Ravenglass in the Western Lake District is home to some new quirky ‘railway holiday’ accommodation, following the remarkable transformation of two near derelict Pullman Camping Coaches dating back more than a century.
Originally built in 1917 as part of a World War One Ambulance Train, ‘Elmira’ and ‘Maid of Kent’ are the UK’s oldest Railway ‘Camping Coaches’ still in their original location – uniquely situated at Ravenglass in a coastal setting within two UNESCO World Heritage Sites: The Lake District National Park and Hadrian’s Wall (Frontiers of the Roman Empire).
Using £250,000 from The National Lottery Heritage Fund and a private investment of £85,000, the innovative transformation of these two historically important vehicles into striking new visitor accommodation for up to 6 persons has painstakingly preserved many of the carriages’ original highly-crafted features.
Sited at Ravenglass Station, a new sensory garden will also support the natural ecosystem and enhance visitors’ stays.
As well as being easily accessible for the Cumbrian Coastal Way, the location sits alongside one of the UK’s best-known heritage railway lines – Ravenglass and Eskdale Railway – and links in with the main rail network, opening up new possibilities for fully sustainable travel experiences where people can leave the car at home.
As the roadmap out of lockdown progresses, the coaches will also be opened up at selected times for pre-booked, socially distanced visits – giving people a new perspective into their unique heritage and helping to share stories and memories of the so-called ‘Carriages off the Rails’.
Rachel Bell, from Ravenglass & Eskdale Railway, says, “Bringing these nationally significant Camping Coaches back to life has been a real labour of love and it is fantastic to be giving staying visitors the chance to soak in their rich heritage for the first time in many, many decades.
“We think it’s a fantastic way of reinvigorating a unique slice of railway history and raising awareness of the Western Lake District and the lesser-known Lake District coast to a new generation of staycationers who want to travel in a more eco-friendly way and enjoy authentic family experiences.”
David Renwick, Director, North at The National Lottery Heritage Fund, adds: “Investing in heritage means investing in the community it belongs to, which is why we are delighted to support this project. Thanks to money raised by National Lottery players, more people will be able to enjoy the rich heritage of these Pullman Camping Coaches. Attracting visitors from further afield to explore the stunning landscape using this quirky accommodation as their base will also play a role in boosting the local economy.”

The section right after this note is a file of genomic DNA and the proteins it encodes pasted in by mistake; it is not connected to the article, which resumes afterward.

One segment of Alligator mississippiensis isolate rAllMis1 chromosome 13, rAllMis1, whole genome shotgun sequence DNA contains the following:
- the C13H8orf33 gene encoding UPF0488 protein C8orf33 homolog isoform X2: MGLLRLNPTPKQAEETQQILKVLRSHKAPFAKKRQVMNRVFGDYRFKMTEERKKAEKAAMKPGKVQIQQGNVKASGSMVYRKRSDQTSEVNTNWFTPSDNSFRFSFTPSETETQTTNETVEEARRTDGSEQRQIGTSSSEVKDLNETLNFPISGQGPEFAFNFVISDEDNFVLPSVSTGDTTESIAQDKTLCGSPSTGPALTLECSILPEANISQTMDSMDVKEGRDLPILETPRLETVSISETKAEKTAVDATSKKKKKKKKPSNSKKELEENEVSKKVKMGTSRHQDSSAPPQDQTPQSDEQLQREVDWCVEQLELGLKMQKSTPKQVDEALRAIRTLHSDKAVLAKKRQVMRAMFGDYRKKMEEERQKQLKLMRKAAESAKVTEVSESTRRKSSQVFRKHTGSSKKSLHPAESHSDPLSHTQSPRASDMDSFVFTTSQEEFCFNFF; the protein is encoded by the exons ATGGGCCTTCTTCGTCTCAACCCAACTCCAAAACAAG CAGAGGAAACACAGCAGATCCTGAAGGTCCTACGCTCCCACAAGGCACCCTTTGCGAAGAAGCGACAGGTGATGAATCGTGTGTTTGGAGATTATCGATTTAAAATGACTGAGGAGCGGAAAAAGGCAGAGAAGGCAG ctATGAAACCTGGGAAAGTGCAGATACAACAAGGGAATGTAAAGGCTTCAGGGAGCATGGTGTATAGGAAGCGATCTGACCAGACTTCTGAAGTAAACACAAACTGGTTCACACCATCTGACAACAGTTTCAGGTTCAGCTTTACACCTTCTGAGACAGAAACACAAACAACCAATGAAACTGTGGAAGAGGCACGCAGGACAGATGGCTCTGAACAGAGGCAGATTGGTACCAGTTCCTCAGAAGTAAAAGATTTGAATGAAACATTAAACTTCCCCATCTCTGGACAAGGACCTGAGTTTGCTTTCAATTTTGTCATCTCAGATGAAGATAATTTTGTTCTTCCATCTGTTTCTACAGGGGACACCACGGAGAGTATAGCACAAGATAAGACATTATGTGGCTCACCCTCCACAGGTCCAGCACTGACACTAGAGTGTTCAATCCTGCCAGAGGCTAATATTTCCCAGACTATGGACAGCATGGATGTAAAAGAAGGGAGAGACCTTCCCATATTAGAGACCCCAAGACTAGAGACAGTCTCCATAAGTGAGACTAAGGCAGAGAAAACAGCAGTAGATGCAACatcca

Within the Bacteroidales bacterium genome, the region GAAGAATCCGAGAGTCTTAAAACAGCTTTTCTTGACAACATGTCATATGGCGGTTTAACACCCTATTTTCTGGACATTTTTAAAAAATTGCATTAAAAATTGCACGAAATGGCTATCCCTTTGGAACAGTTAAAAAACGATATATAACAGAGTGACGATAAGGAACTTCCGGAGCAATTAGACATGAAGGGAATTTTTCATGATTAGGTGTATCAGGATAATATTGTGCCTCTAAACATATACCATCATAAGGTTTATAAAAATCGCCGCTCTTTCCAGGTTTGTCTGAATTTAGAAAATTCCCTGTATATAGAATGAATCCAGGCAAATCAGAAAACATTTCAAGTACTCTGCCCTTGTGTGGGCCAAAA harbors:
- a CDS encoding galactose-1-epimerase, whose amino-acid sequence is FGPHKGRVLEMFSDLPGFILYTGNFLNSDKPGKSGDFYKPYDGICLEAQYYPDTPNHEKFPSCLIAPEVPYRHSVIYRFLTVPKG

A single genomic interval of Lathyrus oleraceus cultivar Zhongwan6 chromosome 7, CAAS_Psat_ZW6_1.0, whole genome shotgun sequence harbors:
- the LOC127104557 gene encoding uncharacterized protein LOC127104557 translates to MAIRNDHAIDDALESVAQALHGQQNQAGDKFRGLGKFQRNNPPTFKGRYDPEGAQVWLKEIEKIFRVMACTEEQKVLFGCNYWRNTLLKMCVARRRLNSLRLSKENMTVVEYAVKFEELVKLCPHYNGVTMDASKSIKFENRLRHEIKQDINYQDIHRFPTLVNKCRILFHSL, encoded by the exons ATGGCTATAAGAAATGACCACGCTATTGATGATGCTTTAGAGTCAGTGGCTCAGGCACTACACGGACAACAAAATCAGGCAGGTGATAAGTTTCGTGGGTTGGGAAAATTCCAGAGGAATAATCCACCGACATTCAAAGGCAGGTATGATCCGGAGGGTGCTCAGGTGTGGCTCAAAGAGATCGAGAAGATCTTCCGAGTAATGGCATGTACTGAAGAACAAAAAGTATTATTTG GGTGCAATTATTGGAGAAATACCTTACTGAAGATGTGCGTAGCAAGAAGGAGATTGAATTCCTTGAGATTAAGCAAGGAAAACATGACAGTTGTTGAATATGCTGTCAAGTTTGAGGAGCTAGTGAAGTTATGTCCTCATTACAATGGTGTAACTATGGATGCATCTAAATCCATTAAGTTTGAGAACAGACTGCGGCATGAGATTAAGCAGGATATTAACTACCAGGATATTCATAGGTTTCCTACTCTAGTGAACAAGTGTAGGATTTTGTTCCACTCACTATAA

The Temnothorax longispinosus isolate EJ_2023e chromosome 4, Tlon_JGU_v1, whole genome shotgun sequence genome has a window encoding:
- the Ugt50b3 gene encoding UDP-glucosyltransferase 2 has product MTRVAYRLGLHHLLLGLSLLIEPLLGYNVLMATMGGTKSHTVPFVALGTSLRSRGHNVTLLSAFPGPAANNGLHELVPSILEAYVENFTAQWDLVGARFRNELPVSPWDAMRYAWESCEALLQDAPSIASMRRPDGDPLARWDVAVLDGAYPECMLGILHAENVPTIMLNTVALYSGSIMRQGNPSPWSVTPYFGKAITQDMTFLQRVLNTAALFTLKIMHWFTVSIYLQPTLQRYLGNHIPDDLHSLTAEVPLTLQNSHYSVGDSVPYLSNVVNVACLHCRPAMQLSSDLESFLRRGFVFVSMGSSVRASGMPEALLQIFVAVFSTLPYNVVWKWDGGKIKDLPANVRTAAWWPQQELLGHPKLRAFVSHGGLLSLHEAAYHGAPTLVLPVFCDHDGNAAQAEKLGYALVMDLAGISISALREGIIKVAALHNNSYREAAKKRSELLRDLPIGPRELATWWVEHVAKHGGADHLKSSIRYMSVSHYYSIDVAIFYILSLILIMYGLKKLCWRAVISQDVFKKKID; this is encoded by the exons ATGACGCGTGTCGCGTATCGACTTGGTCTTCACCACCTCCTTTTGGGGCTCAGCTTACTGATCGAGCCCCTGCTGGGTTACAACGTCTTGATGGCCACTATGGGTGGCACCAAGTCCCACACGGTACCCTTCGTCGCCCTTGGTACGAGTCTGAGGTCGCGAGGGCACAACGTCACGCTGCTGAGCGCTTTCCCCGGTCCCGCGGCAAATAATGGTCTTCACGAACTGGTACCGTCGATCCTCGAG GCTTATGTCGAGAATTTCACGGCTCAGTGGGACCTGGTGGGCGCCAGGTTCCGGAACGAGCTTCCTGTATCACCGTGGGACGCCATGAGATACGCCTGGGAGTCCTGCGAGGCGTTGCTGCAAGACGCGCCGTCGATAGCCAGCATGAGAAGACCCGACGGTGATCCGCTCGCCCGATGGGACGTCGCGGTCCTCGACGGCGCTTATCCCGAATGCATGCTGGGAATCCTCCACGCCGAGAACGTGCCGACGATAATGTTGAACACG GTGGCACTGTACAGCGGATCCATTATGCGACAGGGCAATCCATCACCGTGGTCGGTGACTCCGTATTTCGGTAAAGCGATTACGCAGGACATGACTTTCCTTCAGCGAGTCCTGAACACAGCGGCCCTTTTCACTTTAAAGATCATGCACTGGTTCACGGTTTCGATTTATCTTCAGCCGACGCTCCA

Dawn McGough, Community Rail Manager for Community Rail Cumbria, comments: “I am so pleased and excited by the prospect of these two wonderful Pullman coaches being restored to their former glory. In the mid-1930s, this new ground-breaking concept took off on Britain’s railways as a unique way of staying in remote picturesque locations accessible by the train. By bringing back to life the two camping coaches at the Ravenglass and Eskdale Railway, guests will not only have fantastic accommodation but also be on the doorstep of one of the most beautiful parts of the Lakes.
“My challenge to all the people and families who stay in the coaches is to plan their holiday using only the railway and leave the car at home. There are a host of attractions and interesting places to visit along the Cumbrian coast railway, very easily accessible from stations along the route, and much quieter than the tourist hotspots in the heart of the Lake District.”
The renovation of the Pullman Camping Coaches has been made possible with £250,000 from the National Lottery Heritage Fund. It was awarded to a partnership between a charity – the Ravenglass Railway Museum Trust – and the commercially-run Ravenglass & Eskdale Railway with a private investment of £85,000.
Online bookings are now available for both ‘Elmira’ and ‘Maid of Kent.
PULLMAN CAMPING COACHES FACTFILE:
The story of the ‘Carriages off the Rails’ dates back to after World War I where they were used as ‘homes for heroes’. Some became animal shelters and barns, while other redundant carriages in attractive locations – often coastal – were turned into affordable holiday accommodation linked to the railways in the 1930s. During World War II, many were pressed into the war effort.
By 1958, they saw a revival as British Railways were able to offer ‘delightful inexpensive holidays’ in more than 130 locations. Branch line closures following the Beeching Report, combined with cheaper overseas travel in the 1970s meant many of the carriages did not survive.